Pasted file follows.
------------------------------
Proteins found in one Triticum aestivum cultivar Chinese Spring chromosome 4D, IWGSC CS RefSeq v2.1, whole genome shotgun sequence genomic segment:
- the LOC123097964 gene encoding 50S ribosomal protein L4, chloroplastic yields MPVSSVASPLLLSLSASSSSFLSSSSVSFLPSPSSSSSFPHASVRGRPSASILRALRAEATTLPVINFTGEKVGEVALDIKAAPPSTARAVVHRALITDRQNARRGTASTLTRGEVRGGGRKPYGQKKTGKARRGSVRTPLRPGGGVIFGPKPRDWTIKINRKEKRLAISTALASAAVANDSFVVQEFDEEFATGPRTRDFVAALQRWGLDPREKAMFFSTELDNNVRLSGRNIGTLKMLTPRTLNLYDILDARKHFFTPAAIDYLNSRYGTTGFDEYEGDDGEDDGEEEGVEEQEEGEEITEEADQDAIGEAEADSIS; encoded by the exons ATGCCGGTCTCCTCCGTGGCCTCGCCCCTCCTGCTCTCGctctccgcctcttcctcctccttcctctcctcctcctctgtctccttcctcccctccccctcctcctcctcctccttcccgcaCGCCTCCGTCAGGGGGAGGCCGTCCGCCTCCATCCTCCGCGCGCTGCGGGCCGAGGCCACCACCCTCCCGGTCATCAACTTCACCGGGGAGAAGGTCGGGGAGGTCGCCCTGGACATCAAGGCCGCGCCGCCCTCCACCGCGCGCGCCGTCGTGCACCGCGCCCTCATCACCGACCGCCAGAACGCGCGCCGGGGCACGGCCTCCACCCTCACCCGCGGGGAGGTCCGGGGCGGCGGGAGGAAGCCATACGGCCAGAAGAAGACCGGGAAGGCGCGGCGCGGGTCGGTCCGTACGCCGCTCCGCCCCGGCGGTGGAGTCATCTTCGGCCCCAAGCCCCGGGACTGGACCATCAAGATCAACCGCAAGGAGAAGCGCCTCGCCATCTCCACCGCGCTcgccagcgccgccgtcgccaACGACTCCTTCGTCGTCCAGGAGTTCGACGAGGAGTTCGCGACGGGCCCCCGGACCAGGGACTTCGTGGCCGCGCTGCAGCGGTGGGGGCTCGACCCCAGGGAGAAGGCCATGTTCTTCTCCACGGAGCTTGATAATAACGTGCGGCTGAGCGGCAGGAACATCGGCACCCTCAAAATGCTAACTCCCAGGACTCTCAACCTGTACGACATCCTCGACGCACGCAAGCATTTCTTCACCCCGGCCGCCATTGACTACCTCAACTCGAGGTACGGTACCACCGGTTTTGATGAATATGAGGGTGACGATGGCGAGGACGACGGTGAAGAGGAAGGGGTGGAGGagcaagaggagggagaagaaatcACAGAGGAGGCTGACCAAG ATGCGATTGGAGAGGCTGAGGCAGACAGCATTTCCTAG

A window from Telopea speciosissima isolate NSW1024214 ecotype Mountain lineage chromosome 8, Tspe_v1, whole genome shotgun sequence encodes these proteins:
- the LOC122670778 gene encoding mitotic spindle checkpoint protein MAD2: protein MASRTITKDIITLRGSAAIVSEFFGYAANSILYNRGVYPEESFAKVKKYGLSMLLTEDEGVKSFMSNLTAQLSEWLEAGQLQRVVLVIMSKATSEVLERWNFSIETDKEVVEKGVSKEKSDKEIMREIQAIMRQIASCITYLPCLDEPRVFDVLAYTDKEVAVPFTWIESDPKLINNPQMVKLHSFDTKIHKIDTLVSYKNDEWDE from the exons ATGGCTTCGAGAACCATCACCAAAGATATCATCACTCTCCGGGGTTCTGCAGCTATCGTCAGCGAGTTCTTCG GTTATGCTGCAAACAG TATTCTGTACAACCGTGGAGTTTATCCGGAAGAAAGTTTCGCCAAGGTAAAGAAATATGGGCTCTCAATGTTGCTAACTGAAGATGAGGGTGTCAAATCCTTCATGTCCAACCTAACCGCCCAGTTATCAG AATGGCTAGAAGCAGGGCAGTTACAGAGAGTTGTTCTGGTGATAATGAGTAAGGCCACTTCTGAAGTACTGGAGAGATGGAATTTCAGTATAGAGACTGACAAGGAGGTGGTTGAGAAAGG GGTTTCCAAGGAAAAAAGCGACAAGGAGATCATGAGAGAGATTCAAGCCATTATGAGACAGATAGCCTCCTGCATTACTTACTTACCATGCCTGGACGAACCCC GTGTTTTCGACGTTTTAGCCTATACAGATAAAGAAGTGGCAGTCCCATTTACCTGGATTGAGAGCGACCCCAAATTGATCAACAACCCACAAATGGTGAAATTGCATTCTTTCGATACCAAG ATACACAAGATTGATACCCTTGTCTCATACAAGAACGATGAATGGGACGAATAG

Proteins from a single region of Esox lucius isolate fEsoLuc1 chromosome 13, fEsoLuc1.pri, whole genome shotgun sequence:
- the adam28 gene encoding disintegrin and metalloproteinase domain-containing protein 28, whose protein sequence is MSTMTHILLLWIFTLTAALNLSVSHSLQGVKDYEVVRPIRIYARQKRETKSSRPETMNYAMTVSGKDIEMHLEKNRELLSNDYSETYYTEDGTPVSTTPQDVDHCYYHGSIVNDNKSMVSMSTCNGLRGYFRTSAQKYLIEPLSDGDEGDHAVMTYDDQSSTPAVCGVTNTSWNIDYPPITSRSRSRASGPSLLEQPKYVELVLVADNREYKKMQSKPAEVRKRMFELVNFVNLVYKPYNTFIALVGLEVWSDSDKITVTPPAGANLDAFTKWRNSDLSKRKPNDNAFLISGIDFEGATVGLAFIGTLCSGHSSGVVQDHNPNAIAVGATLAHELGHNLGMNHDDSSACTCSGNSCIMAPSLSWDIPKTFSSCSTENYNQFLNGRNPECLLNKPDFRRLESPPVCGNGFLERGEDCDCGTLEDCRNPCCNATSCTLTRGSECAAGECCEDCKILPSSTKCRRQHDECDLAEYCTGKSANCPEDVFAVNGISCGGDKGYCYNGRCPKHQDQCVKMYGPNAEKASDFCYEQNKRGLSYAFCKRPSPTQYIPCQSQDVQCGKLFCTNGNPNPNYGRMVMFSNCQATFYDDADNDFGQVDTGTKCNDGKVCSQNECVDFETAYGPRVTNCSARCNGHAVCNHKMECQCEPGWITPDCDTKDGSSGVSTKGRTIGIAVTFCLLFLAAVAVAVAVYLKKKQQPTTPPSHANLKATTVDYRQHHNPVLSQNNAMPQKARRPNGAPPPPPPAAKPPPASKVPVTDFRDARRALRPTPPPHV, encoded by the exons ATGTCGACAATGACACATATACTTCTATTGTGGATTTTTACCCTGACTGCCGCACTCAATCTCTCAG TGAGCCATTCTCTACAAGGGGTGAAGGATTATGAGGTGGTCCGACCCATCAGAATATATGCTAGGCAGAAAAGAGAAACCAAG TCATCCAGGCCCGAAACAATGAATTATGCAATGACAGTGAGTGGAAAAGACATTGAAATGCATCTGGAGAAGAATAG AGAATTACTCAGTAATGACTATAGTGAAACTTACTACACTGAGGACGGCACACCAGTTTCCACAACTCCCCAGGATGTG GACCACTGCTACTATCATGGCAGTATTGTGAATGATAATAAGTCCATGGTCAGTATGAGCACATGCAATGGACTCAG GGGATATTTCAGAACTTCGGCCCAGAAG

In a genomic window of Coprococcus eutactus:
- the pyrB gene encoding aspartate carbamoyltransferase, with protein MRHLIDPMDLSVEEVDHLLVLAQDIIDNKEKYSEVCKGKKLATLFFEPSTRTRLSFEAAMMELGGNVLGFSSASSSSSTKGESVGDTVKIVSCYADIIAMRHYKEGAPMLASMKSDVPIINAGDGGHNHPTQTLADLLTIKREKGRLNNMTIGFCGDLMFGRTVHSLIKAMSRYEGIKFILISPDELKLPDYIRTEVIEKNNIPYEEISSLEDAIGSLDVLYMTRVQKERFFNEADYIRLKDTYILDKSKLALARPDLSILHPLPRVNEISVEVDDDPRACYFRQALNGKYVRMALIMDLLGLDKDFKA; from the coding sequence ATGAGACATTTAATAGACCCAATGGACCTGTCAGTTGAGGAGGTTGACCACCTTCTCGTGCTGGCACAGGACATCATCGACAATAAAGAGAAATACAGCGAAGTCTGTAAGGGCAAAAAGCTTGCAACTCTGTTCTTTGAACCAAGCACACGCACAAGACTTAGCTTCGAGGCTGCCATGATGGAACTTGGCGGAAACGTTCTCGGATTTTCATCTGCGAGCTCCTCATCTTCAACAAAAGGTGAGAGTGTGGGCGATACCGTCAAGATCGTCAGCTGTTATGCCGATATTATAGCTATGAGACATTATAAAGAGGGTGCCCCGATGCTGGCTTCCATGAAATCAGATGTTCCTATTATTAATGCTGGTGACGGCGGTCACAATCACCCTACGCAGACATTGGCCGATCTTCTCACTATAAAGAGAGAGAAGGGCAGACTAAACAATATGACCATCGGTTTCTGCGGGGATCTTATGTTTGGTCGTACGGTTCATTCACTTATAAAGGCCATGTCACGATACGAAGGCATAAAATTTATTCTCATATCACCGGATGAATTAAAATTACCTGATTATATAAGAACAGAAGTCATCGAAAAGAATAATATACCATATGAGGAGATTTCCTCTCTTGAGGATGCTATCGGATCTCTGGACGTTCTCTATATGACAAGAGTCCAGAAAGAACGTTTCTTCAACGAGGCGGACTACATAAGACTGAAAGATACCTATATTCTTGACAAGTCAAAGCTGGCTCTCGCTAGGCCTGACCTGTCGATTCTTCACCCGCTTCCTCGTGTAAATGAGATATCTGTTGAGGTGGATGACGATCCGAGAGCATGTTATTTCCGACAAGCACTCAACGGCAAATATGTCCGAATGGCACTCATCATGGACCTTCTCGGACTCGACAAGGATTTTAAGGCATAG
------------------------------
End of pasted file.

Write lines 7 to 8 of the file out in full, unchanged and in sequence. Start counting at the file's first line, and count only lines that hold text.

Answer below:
In a genomic window of Coprococcus eutactus:
- the pyrB gene encoding aspartate carbamoyltransferase, with protein MRHLIDPMDLSVEEVDHLLVLAQDIIDNKEKYSEVCKGKKLATLFFEPSTRTRLSFEAAMMELGGNVLGFSSASSSSSTKGESVGDTVKIVSCYADIIAMRHYKEGAPMLASMKSDVPIINAGDGGHNHPTQTLADLLTIKREKGRLNNMTIGFCGDLMFGRTVHSLIKAMSRYEGIKFILISPDELKLPDYIRTEVIEKNNIPYEEISSLEDAIGSLDVLYMTRVQKERFFNEADYIRLKDTYILDKSKLALARPDLSILHPLPRVNEISVEVDDDPRACYFRQALNGKYVRMALIMDLLGLDKDFKA; from the coding sequence ATGAGACATTTAATAGACCCAATGGACCTGTCAGTTGAGGAGGTTGACCACCTTCTCGTGCTGGCACAGGACATCATCGACAATAAAGAGAAATACAGCGAAGTCTGTAAGGGCAAAAAGCTTGCAACTCTGTTCTTTGAACCAAGCACACGCACAAGACTTAGCTTCGAGGCTGCCATGATGGAACTTGGCGGAAACGTTCTCGGATTTTCATCTGCGAGCTCCTCATCTTCAACAAAAGGTGAGAGTGTGGGCGATACCGTCAAGATCGTCAGCTGTTATGCCGATATTATAGCTATGAGACATTATAAAGAGGGTGCCCCGATGCTGGCTTCCATGAAATCAGATGTTCCTATTATTAATGCTGGTGACGGCGGTCACAATCACCCTACGCAGACATTGGCCGATCTTCTCACTATAAAGAGAGAGAAGGGCAGACTAAACAATATGACCATCGGTTTCTGCGGGGATCTTATGTTTGGTCGTACGGTTCATTCACTTATAAAGGCCATGTCACGATACGAAGGCATAAAATTTATTCTCATATCACCGGATGAATTAAAATTACCTGATTATATAAGAACAGAAGTCATCGAAAAGAATAATATACCATATGAGGAGATTTCCTCTCTTGAGGATGCTATCGGATCTCTGGACGTTCTCTATATGACAAGAGTCCAGAAAGAACGTTTCTTCAACGAGGCGGACTACATAAGACTGAAAGATACCTATATTCTTGACAAGTCAAAGCTGGCTCTCGCTAGGCCTGACCTGTCGATTCTTCACCCGCTTCCTCGTGTAAATGAGATATCTGTTGAGGTGGATGACGATCCGAGAGCATGTTATTTCCGACAAGCACTCAACGGCAAATATGTCCGAATGGCACTCATCATGGACCTTCTCGGACTCGACAAGGATTTTAAGGCATAG